My Thoughts: Hotel Industry

InterContinental Mar Menor, hotel, night

I have ambitions of managing a hotel. My background puts all the pieces together that covers the services of a luxury brand. I have worked in restaurants as a host, busser, and trainer for all front of house positions such as serving and bartending as well. I have worked for a home cleaning maid service, so I understand that aspect. And now I work the front desk at two different hotel chains, so I’m building my experience on that end as well. While my experience is being built in Vermont, I have plans to move out of state upon attaining my degree.

Hotel management has a wide variety of options open to me. Hotels have various markets and brands, from economy level for the budget conscious, to the luxury and five star levels. Hotels can also vary from motels (where cars are parked outside of individual guest rooms) to casinos, to managing guests on a cruise ship. Many hotel management companies also mange apartment rental properties. The American Hotel And Lodging Association, a trade association for hotels and the lodging industry claims that in 2013 there were nearly 53,000 hotel properties in the industry. Each one of those properties has anywhere from one to several managers, depending on corporate chain standards to independent hotels that only need a single manager. The Bureau of Labor Statistics shows the range of hotel management positions that are available. As hotels are more clustered in urban areas, this is also where most positions are available.

Hotel management is less strict about requiring a college degree to perform the job functions. Instead, a bachelor’s or master’s degree would give me the option to negotiate a higher salary with the company that I would work for. The higher I climb in the organization, the more academic skills are necessary to accomplish the job requirements. While a low-level manager or supervisor might be expected to write the staff schedule and train staff, a general manager would be more responsible for accounting and financial management and marketing of the property. Many of these skills can be attained through on-the-job training in lieu of a formal degree. Payscale.com indicates that the education and experience that is most valuable to increasing salary is budget management. Hotel managers whose strength is budgeting, and more than ten to fifteen years of experience are the managers who push the higher end of all salaries, in the $90,000 to $100,000 annual salary.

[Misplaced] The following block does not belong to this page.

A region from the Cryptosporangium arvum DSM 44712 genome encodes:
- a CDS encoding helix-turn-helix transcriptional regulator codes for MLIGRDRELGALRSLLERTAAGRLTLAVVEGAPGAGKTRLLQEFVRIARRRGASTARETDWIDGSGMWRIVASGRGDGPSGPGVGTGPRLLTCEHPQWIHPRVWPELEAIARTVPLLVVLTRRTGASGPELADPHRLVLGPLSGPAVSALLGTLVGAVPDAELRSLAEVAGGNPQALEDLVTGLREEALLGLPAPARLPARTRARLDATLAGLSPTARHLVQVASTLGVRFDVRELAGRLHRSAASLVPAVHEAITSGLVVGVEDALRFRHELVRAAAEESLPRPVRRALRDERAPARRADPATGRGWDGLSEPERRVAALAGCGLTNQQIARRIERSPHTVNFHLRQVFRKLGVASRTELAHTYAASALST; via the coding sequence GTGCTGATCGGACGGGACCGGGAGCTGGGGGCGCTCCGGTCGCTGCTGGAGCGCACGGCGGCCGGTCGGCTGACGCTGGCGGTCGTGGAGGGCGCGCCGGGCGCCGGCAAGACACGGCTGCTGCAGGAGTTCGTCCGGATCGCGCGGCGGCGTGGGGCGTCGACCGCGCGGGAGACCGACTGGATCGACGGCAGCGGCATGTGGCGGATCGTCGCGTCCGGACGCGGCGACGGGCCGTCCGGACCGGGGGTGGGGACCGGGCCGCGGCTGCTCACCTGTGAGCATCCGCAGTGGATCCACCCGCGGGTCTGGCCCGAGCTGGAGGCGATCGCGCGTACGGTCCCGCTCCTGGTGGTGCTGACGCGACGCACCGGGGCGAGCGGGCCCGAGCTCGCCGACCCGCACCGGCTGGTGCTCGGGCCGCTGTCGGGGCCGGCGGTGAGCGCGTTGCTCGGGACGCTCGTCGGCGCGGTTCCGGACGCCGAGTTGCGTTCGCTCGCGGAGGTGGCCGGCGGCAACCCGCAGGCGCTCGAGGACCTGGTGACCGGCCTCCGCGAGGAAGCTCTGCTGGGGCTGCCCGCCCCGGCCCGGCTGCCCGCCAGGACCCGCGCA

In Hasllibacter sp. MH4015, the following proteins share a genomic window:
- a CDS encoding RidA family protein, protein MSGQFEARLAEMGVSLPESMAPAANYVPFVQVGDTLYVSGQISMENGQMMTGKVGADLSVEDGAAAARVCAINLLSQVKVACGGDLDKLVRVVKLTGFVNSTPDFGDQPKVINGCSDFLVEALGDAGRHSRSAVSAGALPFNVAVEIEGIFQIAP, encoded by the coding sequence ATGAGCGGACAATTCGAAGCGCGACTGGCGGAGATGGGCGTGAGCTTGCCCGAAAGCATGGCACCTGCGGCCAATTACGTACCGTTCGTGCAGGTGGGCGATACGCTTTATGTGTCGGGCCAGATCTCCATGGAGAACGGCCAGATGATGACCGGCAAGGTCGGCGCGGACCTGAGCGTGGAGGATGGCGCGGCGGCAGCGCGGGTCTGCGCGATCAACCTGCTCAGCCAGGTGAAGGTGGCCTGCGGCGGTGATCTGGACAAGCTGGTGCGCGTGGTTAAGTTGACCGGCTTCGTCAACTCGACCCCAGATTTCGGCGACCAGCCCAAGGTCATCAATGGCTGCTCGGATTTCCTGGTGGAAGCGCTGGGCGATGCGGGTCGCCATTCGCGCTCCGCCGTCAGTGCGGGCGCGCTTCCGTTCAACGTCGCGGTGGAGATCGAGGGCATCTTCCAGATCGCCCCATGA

According to the Bureau of Labor Statistics, the 2014 median pay for a lodging manager was $47,680 per year or $22.93 per hour. Entry level-education was only at a high school diploma or equivalent. There were more than 48,000 jobs with that title available, and the outlook for job growth 2014-2024 was 8%, which is average for all occupations.

Because hotels are generally open 24 hours, evening and weekend work is very common for a hotel manager. Stress is common in this field because of the hours worked, and the pressures of having a manager title. What lays the foundation for my skillset in this field is my background of doing stage management in high school, at my first college for 2 years, and my experience in stage management at a semi-professional theater just outside of Milwaukee for 4 years. Stage management teaches the basic management skills such as time management, effective communication, and file organization. Academically, I am building on that with an associate’s degree in Business management, and plan to contiune on that at the Hilton College of Hotel Management in Houston, TX. When I think of a luxury hotel, it generally has a bar and restaurant inside of the building with the rooms and pool and other amenities.

In addition to my work experience, I plan to be certified by for general management. Having the trade association stamp of approval gives more depth to what potential employers would be looking for from me.

What’s the best way to stay abreast of hotel trends? I follow several prominent travel bloggers, who all utilize the reward programs offered by not just hotel chains, but airlines as well.

Image result for revinate

Image result for skift

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I’ve become very familiar with utilizing the following on a 24 hour notification basis:

  • Direct Bookings using Branded Apps
  • TripAdvisor as the #1 Hotel Review Website
  • Online Travel Agents such as Expedia and Priceline
  • Admin Apps for Expedia Reservations (EPC) & Booking.com Admin app (Pulse)
  • Hotel Meta Search Engines such as Kayak and Trivago
  • Hotel Coupon Sites, namely hotelcoupons.com

Respectfully Submitted,

Lukas Condie

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